VALENCIA, SPAIN — South Korea is expected to reach countrywide coverage with 5G technology in two or three years, Dan Warren, head of 5G Research at Samsung Research U.K., said during a keynote presentation at the 7th Global 5G Event, which took place in Valencia, Spain this week.
Warren said that Korean carriers are currently providing 5G coverage in dense urban areas in 85 cities across the Asian country. By the end of this year, 5G coverage will be also extended to rural and suburban areas in these 85 cities, Warren said.
In December 2018, the local carriers launched their 5G offerings in the capital city, Seoul, and six large cities in Korea. The service is currently being offered through spectrum in the 3.5 GHz band.
Warren also said that carriers will also use spectrum in the 28 GHz band to expand coverage nationwide by the end of 2019.
South Korea claimed to be the first country in the world to launch full 5G commercial services on April 5.
The number of 5G subscribers in South Korea was expected to hit the 1 million mark by mid-June, according to recent press reports. At the end of May, 5G subscribers were approximately 778,000, a steady rise from 271,000 at the end of April.
Warren said that one of the major drivers of the rapid adoption of 5G in the country is that carriers are heavily subsidizing 5G devices (50%). He added that telcos are offering attractive tariffs for 5G compared to 4G technology, including unlimited data plans.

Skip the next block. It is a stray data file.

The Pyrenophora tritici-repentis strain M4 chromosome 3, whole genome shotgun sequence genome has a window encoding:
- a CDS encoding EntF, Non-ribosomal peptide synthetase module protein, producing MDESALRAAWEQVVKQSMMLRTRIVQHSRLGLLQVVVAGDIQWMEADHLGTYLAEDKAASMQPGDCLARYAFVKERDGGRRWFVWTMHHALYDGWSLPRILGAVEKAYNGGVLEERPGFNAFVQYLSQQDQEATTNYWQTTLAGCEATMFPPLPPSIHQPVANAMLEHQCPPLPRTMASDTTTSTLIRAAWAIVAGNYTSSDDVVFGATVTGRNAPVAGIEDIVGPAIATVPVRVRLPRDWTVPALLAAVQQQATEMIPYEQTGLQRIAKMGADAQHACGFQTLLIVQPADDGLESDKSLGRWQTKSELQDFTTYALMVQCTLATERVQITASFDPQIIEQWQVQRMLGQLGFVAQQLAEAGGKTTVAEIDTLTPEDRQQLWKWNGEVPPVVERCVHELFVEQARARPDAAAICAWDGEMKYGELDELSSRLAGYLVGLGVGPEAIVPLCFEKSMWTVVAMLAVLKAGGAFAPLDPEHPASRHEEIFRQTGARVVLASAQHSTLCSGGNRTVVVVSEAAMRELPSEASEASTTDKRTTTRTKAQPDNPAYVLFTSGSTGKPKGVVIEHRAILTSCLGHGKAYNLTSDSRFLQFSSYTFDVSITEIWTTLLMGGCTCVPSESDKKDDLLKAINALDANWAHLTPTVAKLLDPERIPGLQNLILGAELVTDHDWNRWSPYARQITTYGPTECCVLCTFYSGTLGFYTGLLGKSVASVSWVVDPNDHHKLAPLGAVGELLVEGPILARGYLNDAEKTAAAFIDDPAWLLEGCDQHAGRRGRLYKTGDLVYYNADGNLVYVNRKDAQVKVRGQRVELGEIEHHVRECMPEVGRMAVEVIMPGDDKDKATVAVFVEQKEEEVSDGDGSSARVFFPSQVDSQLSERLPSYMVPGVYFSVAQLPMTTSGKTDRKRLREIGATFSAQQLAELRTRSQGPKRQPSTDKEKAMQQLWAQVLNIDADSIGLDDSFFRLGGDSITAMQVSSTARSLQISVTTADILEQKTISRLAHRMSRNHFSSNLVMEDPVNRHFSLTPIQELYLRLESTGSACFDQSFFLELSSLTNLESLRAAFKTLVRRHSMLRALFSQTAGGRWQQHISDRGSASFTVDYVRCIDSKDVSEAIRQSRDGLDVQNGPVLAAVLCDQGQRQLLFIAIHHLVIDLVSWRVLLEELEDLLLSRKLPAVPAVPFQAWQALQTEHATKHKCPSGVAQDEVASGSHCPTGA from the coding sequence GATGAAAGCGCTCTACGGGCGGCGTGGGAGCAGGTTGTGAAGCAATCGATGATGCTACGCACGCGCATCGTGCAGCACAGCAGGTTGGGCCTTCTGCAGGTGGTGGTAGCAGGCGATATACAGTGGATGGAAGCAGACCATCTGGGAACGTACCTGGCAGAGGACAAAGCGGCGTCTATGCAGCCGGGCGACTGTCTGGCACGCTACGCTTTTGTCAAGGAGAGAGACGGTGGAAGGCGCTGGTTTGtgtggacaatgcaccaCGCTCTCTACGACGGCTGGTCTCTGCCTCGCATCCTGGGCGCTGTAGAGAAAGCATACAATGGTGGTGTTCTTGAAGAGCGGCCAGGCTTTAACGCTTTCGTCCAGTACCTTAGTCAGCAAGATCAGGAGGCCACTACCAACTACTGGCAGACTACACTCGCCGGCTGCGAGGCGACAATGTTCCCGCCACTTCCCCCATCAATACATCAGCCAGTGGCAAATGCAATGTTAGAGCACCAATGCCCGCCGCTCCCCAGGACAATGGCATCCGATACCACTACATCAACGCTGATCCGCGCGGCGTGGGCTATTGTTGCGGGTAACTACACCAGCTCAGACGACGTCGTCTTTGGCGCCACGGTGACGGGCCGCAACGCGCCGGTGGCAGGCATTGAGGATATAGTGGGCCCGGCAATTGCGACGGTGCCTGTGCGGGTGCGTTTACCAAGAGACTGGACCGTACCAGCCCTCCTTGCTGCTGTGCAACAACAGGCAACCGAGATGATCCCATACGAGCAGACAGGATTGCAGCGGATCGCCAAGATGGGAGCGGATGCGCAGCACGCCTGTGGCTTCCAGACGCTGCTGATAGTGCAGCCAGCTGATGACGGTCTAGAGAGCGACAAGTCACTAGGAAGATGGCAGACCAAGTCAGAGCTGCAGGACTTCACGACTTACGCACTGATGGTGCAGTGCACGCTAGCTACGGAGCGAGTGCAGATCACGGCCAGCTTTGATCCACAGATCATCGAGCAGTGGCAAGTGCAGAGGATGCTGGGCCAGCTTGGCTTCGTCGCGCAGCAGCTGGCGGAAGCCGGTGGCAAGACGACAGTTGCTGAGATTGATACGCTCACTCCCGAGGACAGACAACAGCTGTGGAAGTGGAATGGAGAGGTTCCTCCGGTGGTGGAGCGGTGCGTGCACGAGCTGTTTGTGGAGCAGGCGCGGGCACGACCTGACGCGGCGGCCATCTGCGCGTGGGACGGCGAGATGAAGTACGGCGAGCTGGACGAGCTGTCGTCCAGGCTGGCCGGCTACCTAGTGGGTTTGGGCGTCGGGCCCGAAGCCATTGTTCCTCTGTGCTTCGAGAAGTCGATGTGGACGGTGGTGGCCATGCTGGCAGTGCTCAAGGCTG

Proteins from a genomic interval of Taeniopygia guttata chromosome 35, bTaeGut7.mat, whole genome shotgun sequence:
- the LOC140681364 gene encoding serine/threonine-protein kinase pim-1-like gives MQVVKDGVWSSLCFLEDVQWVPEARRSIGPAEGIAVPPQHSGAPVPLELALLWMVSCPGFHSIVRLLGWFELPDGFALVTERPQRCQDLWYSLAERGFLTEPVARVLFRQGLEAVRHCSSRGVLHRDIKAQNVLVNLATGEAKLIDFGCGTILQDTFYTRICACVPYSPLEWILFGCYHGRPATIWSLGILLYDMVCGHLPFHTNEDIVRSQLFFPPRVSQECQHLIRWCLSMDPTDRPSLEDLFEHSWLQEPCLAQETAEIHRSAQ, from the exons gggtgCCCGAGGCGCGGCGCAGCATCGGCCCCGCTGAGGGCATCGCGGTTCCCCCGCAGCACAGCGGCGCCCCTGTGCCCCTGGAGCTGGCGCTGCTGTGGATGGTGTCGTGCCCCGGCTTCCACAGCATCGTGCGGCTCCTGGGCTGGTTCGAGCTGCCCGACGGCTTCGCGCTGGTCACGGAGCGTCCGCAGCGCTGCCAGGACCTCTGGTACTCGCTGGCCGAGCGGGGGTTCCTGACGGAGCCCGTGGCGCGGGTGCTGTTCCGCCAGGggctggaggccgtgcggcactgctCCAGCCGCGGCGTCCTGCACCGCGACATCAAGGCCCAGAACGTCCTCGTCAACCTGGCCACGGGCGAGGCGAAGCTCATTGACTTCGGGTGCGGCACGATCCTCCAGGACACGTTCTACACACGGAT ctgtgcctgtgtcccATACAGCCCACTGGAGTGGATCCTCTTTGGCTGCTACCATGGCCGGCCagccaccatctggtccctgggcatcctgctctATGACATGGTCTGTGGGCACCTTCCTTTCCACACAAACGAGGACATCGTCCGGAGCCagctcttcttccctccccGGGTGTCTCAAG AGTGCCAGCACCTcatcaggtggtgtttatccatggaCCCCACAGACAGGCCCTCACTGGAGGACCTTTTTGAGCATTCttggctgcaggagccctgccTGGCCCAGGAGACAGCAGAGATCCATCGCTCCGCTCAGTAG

He said that 80% of KT’s 5G subscribers are currently subscribed to unlimited plans, while 70% of the 5G subscribers of SK Telecom and LG Uplus have unlimited plans.
The executive also highlighted that initial 5G services in Korea are focused on content requiring high capacity such as immersive media, virtual and augmented reality and cloud/VR gaming.
The three Korean carriers launched limited 5G commercial services in December 2018 as part of an agreement with the ICT ministry to launch simultaneously to avoid excessive competition.
In June 2018, South Korea completed a tender process through which it awarded spectrum in both the 3.5 GHz and 28 GHz bands. The government made available a total of 280 megahertz in the 3.5 GHz spectrum band and 2,400 megahertz in the 28 GHz band. The spectrum was divided into 28 blocks and 24 blocks.
Participant operators SK Telecom, KT, and LG Uplus had a 10-block cap per spectrum band. The telcos paid a total of 3.6183 trillion won ($3.3 billion) for the spectrum, 340 billion won higher than the starting price of 3.3 trillion won.
The 3.5 GHz band licenses covering a ten-year period and the 28 GHz band licenses a five-year term.
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